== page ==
If you had to go without your favourite brand of feminine hygiene product for more than a year, would a personalized apology delivered in the form of a power ballad sung by a hunky guy make you feel any better?
A two-minute online video from o.b. tampons seems to be putting a smile on the faces of disenchanted fans of the Johnson & Johnson Inc. brand, whose struggles with a long-running but undisclosed production issue and the discontinuation of a popular product line prompted calls over the past year for a companywide boycott. (Or, in the words of a grassroots online campaign, a "girlcott.")
After the company announced in the fall of 2010 that it would no longer manufacture its o.b. Ultra tampons, which are especially popular because they do not need an applicator, desperate women scoured the Internet for supplies, sending the price of a box of 40 from about $4 to upwards of $100.
"We're hoping that by sending them this personal apology, they'll forgive us," explained Shelley Kohut, the director of communications and public relations for Johnson & Johnson Inc. Canada.
In Triple Sorry, a stubble-faced crooner performs an apologetic plea for forgiveness in the clichéd tropes of FM soft rock. "I know we went away / And let you down," he sings, while playing a white grand piano on a seaside cliff at sunset. "Believe me when I say / We want to turn this thing around."
J&J is turning heads, at least, using new technology that enables the video to be personalized. After landing at obtampons.ca/apology, a viewer enters her name and then sits back to not only hear the performer sing the name within the song's lyrics, but also to see the name integrated into the video – on sheet music, outlined in red rose petals on a beach, in skywriting, on an arm tattoo, and on a hot air balloon.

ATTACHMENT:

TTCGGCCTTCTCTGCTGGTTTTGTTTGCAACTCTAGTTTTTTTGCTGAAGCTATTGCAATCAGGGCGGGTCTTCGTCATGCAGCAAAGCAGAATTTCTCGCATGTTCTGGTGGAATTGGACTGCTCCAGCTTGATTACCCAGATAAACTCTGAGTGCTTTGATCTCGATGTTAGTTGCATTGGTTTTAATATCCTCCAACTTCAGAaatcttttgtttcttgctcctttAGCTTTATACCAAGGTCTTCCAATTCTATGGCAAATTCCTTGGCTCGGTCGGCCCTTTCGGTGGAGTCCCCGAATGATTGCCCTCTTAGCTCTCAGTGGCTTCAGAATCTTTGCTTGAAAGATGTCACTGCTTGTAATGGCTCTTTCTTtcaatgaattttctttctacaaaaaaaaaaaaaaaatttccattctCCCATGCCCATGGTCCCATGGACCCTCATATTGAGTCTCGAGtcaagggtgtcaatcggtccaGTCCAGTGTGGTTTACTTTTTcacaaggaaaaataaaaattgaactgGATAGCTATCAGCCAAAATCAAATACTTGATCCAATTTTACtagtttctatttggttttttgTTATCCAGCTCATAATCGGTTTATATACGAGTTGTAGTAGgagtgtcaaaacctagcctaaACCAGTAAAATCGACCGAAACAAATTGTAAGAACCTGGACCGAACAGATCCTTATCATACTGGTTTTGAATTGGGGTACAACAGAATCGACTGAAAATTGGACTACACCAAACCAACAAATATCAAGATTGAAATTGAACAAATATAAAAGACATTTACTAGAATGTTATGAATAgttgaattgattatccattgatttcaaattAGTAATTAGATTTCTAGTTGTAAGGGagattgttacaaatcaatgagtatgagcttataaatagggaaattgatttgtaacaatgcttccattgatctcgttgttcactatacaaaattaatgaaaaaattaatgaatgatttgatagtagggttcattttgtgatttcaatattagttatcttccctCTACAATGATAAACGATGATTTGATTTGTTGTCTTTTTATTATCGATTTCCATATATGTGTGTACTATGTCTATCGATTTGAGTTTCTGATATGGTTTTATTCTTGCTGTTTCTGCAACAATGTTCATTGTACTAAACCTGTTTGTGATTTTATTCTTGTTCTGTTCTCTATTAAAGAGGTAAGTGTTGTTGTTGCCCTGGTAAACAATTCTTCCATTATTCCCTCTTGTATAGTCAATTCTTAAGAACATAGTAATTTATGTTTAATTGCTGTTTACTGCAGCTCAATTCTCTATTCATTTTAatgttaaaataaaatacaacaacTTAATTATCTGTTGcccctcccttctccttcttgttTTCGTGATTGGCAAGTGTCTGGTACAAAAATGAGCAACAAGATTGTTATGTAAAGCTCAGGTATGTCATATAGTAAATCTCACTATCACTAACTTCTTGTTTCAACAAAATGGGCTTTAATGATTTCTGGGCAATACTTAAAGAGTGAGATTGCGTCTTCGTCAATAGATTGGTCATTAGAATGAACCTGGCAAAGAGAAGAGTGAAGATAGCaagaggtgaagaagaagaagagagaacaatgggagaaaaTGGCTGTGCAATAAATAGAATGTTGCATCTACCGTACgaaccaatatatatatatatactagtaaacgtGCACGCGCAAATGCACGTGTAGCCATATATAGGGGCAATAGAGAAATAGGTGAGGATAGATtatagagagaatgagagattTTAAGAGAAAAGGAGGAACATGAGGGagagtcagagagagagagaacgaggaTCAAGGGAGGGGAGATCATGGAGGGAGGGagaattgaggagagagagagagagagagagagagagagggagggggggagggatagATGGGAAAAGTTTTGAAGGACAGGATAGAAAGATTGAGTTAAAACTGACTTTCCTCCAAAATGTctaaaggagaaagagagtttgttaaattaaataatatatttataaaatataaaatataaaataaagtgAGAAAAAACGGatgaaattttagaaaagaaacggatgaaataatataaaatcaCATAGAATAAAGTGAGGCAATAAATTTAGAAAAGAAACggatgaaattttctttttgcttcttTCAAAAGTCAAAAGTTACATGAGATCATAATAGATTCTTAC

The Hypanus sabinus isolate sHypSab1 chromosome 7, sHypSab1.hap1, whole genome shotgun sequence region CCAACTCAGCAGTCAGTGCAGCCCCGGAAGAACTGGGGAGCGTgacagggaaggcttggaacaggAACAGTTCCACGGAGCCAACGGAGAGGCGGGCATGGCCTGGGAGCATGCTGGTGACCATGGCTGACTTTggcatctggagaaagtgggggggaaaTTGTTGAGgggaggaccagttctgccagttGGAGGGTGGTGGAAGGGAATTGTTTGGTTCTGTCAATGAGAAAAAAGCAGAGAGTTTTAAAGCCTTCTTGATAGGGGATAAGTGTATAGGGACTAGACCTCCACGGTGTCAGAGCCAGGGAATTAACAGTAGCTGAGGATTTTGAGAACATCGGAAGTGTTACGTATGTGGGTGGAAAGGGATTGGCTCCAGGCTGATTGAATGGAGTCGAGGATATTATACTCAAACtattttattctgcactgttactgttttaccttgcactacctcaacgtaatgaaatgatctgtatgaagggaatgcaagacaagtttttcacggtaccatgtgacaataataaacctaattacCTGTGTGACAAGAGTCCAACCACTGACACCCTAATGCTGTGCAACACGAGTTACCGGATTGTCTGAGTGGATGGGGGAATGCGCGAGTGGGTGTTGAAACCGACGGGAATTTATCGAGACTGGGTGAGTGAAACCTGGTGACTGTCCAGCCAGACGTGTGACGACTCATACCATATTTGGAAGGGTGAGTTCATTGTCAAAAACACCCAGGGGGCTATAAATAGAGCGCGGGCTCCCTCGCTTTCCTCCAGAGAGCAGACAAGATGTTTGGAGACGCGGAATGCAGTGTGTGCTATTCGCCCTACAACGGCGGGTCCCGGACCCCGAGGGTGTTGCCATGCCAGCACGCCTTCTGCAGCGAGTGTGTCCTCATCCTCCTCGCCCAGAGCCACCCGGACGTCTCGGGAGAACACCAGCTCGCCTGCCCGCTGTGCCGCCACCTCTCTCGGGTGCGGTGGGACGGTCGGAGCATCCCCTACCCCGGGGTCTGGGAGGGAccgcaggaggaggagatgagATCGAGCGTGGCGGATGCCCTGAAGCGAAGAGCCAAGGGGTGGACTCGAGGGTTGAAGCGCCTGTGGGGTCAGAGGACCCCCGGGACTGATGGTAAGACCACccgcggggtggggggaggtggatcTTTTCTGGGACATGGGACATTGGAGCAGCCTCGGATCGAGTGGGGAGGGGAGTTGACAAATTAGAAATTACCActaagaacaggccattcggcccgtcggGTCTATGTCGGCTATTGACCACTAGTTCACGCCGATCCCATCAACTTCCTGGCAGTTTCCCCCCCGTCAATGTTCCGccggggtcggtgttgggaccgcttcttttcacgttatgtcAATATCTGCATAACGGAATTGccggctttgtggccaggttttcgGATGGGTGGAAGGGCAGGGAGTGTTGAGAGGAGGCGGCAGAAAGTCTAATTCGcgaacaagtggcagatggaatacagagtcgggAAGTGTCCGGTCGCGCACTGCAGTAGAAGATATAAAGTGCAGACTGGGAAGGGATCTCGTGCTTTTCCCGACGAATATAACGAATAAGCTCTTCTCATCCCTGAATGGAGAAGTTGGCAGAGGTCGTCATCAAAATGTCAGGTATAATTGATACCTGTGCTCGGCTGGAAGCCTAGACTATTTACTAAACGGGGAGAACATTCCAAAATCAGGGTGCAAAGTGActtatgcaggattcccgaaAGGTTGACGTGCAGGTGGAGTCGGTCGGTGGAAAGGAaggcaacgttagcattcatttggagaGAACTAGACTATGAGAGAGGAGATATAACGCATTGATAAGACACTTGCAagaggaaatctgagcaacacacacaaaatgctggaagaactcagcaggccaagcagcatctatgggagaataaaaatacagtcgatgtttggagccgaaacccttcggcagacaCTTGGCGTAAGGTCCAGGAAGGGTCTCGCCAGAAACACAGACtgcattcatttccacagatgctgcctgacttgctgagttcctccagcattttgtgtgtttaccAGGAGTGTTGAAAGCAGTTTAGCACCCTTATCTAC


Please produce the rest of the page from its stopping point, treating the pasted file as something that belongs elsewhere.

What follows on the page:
The Toronto-based advertising agency Lowe Roche created the video.
The personalization is enthralling many women, who are sharing it by the thousands online. (Most men's names do not seem to work with the video, nor do many ethnic women's names.) Not that the company's problems are over. While it claims the supply chain issues for most of the o.b. line have been resolved, J&J still doesn't know when it will have its Ultra product back on store shelves.
The company now admits killing off Ultra, which had been used for decades by women experiencing heavy menstrual flow, was a mistake. "I think we underestimated, perhaps, the level of loyalty to the particular product," Ms. Kohut said. The misstep was compounded by the company's elusive answers on its rationale for the move, and the fact that the o.b. website had linked to J&J's Pelvic Health Solutions site, which promoted a surgical procedure it offered as an appropriate treatment for former Ultra users. After online criticism, it dropped the link.